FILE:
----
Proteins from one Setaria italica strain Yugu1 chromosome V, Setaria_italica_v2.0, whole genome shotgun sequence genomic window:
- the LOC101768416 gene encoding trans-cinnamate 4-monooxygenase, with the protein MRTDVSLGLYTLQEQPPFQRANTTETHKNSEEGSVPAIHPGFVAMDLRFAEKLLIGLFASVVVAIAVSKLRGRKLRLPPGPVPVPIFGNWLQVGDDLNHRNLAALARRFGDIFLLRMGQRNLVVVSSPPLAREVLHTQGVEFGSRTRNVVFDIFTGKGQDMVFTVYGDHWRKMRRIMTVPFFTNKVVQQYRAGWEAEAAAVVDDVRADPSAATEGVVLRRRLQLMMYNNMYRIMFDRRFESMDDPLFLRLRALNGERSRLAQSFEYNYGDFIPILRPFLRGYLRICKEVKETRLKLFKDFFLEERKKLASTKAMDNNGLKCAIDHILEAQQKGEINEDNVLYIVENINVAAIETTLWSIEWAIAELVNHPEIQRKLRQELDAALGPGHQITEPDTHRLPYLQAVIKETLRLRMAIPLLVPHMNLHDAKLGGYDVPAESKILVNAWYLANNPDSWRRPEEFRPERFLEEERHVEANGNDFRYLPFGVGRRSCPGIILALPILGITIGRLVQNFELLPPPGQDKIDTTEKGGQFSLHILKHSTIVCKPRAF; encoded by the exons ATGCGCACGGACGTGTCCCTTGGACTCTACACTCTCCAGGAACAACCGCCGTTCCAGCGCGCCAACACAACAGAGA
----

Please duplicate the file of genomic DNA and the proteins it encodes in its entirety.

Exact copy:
Proteins from one Setaria italica strain Yugu1 chromosome V, Setaria_italica_v2.0, whole genome shotgun sequence genomic window:
- the LOC101768416 gene encoding trans-cinnamate 4-monooxygenase, with the protein MRTDVSLGLYTLQEQPPFQRANTTETHKNSEEGSVPAIHPGFVAMDLRFAEKLLIGLFASVVVAIAVSKLRGRKLRLPPGPVPVPIFGNWLQVGDDLNHRNLAALARRFGDIFLLRMGQRNLVVVSSPPLAREVLHTQGVEFGSRTRNVVFDIFTGKGQDMVFTVYGDHWRKMRRIMTVPFFTNKVVQQYRAGWEAEAAAVVDDVRADPSAATEGVVLRRRLQLMMYNNMYRIMFDRRFESMDDPLFLRLRALNGERSRLAQSFEYNYGDFIPILRPFLRGYLRICKEVKETRLKLFKDFFLEERKKLASTKAMDNNGLKCAIDHILEAQQKGEINEDNVLYIVENINVAAIETTLWSIEWAIAELVNHPEIQRKLRQELDAALGPGHQITEPDTHRLPYLQAVIKETLRLRMAIPLLVPHMNLHDAKLGGYDVPAESKILVNAWYLANNPDSWRRPEEFRPERFLEEERHVEANGNDFRYLPFGVGRRSCPGIILALPILGITIGRLVQNFELLPPPGQDKIDTTEKGGQFSLHILKHSTIVCKPRAF; encoded by the exons ATGCGCACGGACGTGTCCCTTGGACTCTACACTCTCCAGGAACAACCGCCGTTCCAGCGCGCCAACACAACAGAGA